People are often surprised when Lisa Bails Froyd tells them she has a mental health disorder.

“They’ll say, ‘But you’re an RN!’” said Froyd. “We’re out there like anyone else. We have the same struggles as anyone else.”

Diagnosed with bipolar disorder, Froyd is a registered nurse with Southwestern Pennsylvania Human Services who draws on her experience to assist clients.

“I tell people not to be fearful of mental illness. It gives us an ability to see things differently,” she said.

Froyd, 47, is a 1987 graduate of Canon-McMillan High School. After earning an associate’s degree in criminal justice from Indiana University of Pennsylvania, Punxsutawney, she transferred to the main campus to work on a bachelor’s degree.

The summer of 1990, Froyd lived in Ocean City, Md., where she worked on the boardwalk. There, she started a relationship with a man. At the end of the season, he told her he was moving back to Indiana with her. They moved into an isolated mobile home in the woods.

“I thought it was because he wanted more time with me,” she said. “It was so he could torment me.”

Froyd said the relationship was abusive – physically, mentally and sexually.

The stress of the relationship left her unable to eat. A swimmer, Froyd’s athletic frame started to shrink.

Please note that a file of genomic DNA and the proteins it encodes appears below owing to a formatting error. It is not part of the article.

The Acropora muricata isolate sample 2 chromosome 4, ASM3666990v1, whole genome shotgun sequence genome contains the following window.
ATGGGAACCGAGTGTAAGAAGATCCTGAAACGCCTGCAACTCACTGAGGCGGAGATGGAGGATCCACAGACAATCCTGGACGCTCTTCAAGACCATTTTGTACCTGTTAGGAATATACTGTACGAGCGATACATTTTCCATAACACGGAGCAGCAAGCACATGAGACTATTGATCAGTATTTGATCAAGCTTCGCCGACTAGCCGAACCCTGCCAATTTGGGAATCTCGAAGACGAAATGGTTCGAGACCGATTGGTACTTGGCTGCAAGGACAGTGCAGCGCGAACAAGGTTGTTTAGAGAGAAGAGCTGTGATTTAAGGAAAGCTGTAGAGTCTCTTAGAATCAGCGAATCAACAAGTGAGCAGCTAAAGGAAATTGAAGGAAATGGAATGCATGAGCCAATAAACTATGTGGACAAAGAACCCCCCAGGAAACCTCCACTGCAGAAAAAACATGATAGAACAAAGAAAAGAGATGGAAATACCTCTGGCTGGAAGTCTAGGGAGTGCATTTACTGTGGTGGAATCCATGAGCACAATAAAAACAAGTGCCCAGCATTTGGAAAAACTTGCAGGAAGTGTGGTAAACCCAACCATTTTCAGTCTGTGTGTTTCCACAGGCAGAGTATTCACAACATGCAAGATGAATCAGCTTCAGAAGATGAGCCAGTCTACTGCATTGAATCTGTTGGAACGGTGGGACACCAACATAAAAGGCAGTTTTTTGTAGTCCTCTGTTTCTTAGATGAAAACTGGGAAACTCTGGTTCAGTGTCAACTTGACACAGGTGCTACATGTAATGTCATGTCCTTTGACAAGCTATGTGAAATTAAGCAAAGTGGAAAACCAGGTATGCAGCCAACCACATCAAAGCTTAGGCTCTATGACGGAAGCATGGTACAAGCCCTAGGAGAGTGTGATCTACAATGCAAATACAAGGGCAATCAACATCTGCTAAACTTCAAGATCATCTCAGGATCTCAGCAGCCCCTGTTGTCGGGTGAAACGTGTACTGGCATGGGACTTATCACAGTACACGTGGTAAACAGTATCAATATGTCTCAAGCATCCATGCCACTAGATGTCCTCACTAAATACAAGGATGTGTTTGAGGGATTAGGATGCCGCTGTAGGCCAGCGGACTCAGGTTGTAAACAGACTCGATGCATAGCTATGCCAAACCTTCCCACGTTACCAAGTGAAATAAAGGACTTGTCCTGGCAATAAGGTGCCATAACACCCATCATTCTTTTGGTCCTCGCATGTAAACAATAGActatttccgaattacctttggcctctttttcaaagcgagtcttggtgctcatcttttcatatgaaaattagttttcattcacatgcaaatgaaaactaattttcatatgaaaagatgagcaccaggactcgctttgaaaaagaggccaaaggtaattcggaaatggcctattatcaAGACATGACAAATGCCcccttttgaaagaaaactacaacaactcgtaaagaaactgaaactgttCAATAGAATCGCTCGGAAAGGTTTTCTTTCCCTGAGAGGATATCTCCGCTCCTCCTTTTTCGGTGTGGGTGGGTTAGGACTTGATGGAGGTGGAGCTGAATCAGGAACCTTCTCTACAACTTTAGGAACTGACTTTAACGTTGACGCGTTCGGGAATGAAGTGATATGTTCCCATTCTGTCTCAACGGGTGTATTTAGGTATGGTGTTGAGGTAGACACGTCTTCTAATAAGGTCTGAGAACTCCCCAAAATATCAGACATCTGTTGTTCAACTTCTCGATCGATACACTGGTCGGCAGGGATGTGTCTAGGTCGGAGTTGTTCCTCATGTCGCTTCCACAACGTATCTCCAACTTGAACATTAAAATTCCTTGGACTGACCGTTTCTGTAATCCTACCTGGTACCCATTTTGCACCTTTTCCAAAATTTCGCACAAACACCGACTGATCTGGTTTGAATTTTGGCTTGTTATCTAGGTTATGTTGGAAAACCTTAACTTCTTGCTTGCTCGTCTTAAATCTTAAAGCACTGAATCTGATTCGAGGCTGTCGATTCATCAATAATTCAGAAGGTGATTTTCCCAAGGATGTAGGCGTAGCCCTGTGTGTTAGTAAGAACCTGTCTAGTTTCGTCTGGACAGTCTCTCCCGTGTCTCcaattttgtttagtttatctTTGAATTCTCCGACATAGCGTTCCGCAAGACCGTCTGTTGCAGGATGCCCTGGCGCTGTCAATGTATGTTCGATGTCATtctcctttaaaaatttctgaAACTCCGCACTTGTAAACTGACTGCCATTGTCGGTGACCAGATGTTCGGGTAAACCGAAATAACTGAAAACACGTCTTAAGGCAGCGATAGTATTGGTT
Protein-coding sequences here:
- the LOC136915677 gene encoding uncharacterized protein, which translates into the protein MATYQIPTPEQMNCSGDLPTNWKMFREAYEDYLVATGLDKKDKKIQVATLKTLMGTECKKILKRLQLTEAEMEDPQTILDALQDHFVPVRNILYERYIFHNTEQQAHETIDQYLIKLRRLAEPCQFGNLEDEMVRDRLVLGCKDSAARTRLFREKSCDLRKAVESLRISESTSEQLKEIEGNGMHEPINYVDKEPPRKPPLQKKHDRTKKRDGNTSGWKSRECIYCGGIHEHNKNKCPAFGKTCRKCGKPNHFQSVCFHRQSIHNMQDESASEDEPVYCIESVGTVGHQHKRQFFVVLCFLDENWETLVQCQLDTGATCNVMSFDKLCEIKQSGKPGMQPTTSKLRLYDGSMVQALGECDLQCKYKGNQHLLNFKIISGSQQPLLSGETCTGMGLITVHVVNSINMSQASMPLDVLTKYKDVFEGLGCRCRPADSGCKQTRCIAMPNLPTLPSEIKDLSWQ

In March 1991, with the encouragement of friends, Froyd packed her things, left the home and went to campus.

“I wanted to leave, but I didn’t have a plan. He came to find me. I should have gone somewhere he couldn’t find me,” she said. “He talked me into going back with him.”

When they parked in the driveway of the mobile home, he took the keys and told Froyd to come into the house. Froyd locked herself in the car and wouldn’t get out.

“He went in and came back out with a sawed-off shotgun,” she said. “He said, “If you don’t get out of the car, I’m going to shoot you.’”

Froyd doesn’t remember how she got out of the car. At that point, she said, “I spiraled.”

“I call it going down the rabbit hole,” said Froyd.

At some point, Froyd’s mother called and Froyd told her to call the police if she didn’t hear from her again.

“He let me leave,” she said. “It turns out – I found out later – he was on parole. He wasn’t allowed to leave Maryland.”

Froyd returned to campus, but the incident haunted her. She felt unsafe.

For the first time in her life, she experienced delusions. She started fanatically preaching the Bible. Concerned by her behavior, friends took her to the former Braddock hospital in Pittsburgh. She was transferred to the psychiatric unit at Washington Hospital, where she stayed for more than two months.

The psychiatrist diagnosed her with schizophrenia, citing her age, the traumatic event and the delusions. According to the National Alliance on Mental Illness (NAMI), symptoms of schizophrenia usually start between ages 16 and 30 and can include hallucinations, unusual ways of thinking, difficulty finding pleasure in everyday life and difficulty understanding information.

Froyd was put on a regimen of medications and discharged to her parents. While family and friends were supportive, Froyd said she was told to act like the incident never happened and to move on with her life.

“There’s a stigma,” she said. “Who wants to have a mental illness? No one.”

For years, she went off and on the medication. But Froyd questioned her diagnosis. She said she didn’t have hallucinations, even when she stopped taking her medication.